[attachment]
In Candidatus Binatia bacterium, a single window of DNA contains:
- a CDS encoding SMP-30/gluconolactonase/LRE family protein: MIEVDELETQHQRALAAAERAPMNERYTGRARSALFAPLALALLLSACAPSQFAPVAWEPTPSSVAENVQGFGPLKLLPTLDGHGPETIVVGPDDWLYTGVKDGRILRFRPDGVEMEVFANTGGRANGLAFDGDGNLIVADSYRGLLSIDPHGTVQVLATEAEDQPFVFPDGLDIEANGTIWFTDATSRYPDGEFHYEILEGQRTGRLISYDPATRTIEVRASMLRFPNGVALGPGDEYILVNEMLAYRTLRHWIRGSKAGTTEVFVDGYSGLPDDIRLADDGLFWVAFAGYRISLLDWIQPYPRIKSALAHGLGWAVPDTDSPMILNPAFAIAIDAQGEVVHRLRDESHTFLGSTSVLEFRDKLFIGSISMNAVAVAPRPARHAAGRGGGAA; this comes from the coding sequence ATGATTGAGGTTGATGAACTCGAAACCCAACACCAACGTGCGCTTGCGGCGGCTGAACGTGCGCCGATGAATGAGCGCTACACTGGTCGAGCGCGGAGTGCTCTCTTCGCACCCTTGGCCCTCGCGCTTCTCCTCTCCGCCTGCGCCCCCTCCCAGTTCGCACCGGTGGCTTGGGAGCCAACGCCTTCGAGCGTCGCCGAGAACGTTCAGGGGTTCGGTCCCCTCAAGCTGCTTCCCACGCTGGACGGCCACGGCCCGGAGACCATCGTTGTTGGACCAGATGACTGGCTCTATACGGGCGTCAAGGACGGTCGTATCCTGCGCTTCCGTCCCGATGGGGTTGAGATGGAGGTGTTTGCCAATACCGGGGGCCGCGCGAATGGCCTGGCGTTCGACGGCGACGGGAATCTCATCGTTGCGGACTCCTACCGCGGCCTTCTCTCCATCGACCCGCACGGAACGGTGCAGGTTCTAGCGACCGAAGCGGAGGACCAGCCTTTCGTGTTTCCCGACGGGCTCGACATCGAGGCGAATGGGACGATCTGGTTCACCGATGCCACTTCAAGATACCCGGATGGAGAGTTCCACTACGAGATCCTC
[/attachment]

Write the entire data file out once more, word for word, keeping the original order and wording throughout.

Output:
In Candidatus Binatia bacterium, a single window of DNA contains:
- a CDS encoding SMP-30/gluconolactonase/LRE family protein: MIEVDELETQHQRALAAAERAPMNERYTGRARSALFAPLALALLLSACAPSQFAPVAWEPTPSSVAENVQGFGPLKLLPTLDGHGPETIVVGPDDWLYTGVKDGRILRFRPDGVEMEVFANTGGRANGLAFDGDGNLIVADSYRGLLSIDPHGTVQVLATEAEDQPFVFPDGLDIEANGTIWFTDATSRYPDGEFHYEILEGQRTGRLISYDPATRTIEVRASMLRFPNGVALGPGDEYILVNEMLAYRTLRHWIRGSKAGTTEVFVDGYSGLPDDIRLADDGLFWVAFAGYRISLLDWIQPYPRIKSALAHGLGWAVPDTDSPMILNPAFAIAIDAQGEVVHRLRDESHTFLGSTSVLEFRDKLFIGSISMNAVAVAPRPARHAAGRGGGAA; this comes from the coding sequence ATGATTGAGGTTGATGAACTCGAAACCCAACACCAACGTGCGCTTGCGGCGGCTGAACGTGCGCCGATGAATGAGCGCTACACTGGTCGAGCGCGGAGTGCTCTCTTCGCACCCTTGGCCCTCGCGCTTCTCCTCTCCGCCTGCGCCCCCTCCCAGTTCGCACCGGTGGCTTGGGAGCCAACGCCTTCGAGCGTCGCCGAGAACGTTCAGGGGTTCGGTCCCCTCAAGCTGCTTCCCACGCTGGACGGCCACGGCCCGGAGACCATCGTTGTTGGACCAGATGACTGGCTCTATACGGGCGTCAAGGACGGTCGTATCCTGCGCTTCCGTCCCGATGGGGTTGAGATGGAGGTGTTTGCCAATACCGGGGGCCGCGCGAATGGCCTGGCGTTCGACGGCGACGGGAATCTCATCGTTGCGGACTCCTACCGCGGCCTTCTCTCCATCGACCCGCACGGAACGGTGCAGGTTCTAGCGACCGAAGCGGAGGACCAGCCTTTCGTGTTTCCCGACGGGCTCGACATCGAGGCGAATGGGACGATCTGGTTCACCGATGCCACTTCAAGATACCCGGATGGAGAGTTCCACTACGAGATCCTC